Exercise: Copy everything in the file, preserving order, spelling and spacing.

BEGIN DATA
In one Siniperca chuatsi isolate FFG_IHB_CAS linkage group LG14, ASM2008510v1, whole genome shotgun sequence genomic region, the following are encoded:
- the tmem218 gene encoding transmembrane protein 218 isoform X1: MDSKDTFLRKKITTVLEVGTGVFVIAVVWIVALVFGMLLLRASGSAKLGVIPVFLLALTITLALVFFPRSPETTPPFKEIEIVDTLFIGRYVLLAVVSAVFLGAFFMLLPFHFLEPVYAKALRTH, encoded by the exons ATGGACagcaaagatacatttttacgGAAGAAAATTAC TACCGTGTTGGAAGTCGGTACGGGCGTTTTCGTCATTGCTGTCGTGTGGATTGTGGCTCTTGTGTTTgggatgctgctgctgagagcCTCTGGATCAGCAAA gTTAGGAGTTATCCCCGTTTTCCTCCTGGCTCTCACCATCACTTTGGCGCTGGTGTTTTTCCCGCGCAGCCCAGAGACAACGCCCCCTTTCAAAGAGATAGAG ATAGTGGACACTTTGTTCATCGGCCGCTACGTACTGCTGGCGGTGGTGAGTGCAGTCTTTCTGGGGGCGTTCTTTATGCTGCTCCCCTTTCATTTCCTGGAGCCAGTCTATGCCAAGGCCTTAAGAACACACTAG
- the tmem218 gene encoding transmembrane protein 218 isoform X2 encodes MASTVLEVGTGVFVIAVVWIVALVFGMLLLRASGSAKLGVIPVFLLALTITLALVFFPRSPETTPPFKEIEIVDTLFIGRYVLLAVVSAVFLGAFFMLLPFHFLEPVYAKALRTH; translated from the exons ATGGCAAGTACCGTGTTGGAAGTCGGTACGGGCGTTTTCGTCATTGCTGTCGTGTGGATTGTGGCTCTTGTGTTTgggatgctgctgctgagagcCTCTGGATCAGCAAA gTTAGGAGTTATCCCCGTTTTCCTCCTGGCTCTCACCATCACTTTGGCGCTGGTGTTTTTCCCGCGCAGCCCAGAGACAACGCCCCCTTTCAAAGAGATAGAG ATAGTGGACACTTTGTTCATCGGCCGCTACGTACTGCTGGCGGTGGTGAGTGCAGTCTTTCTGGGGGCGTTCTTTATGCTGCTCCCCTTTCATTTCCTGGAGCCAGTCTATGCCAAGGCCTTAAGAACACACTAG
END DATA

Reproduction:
In one Siniperca chuatsi isolate FFG_IHB_CAS linkage group LG14, ASM2008510v1, whole genome shotgun sequence genomic region, the following are encoded:
- the tmem218 gene encoding transmembrane protein 218 isoform X1: MDSKDTFLRKKITTVLEVGTGVFVIAVVWIVALVFGMLLLRASGSAKLGVIPVFLLALTITLALVFFPRSPETTPPFKEIEIVDTLFIGRYVLLAVVSAVFLGAFFMLLPFHFLEPVYAKALRTH, encoded by the exons ATGGACagcaaagatacatttttacgGAAGAAAATTAC TACCGTGTTGGAAGTCGGTACGGGCGTTTTCGTCATTGCTGTCGTGTGGATTGTGGCTCTTGTGTTTgggatgctgctgctgagagcCTCTGGATCAGCAAA gTTAGGAGTTATCCCCGTTTTCCTCCTGGCTCTCACCATCACTTTGGCGCTGGTGTTTTTCCCGCGCAGCCCAGAGACAACGCCCCCTTTCAAAGAGATAGAG ATAGTGGACACTTTGTTCATCGGCCGCTACGTACTGCTGGCGGTGGTGAGTGCAGTCTTTCTGGGGGCGTTCTTTATGCTGCTCCCCTTTCATTTCCTGGAGCCAGTCTATGCCAAGGCCTTAAGAACACACTAG
- the tmem218 gene encoding transmembrane protein 218 isoform X2 encodes MASTVLEVGTGVFVIAVVWIVALVFGMLLLRASGSAKLGVIPVFLLALTITLALVFFPRSPETTPPFKEIEIVDTLFIGRYVLLAVVSAVFLGAFFMLLPFHFLEPVYAKALRTH; translated from the exons ATGGCAAGTACCGTGTTGGAAGTCGGTACGGGCGTTTTCGTCATTGCTGTCGTGTGGATTGTGGCTCTTGTGTTTgggatgctgctgctgagagcCTCTGGATCAGCAAA gTTAGGAGTTATCCCCGTTTTCCTCCTGGCTCTCACCATCACTTTGGCGCTGGTGTTTTTCCCGCGCAGCCCAGAGACAACGCCCCCTTTCAAAGAGATAGAG ATAGTGGACACTTTGTTCATCGGCCGCTACGTACTGCTGGCGGTGGTGAGTGCAGTCTTTCTGGGGGCGTTCTTTATGCTGCTCCCCTTTCATTTCCTGGAGCCAGTCTATGCCAAGGCCTTAAGAACACACTAG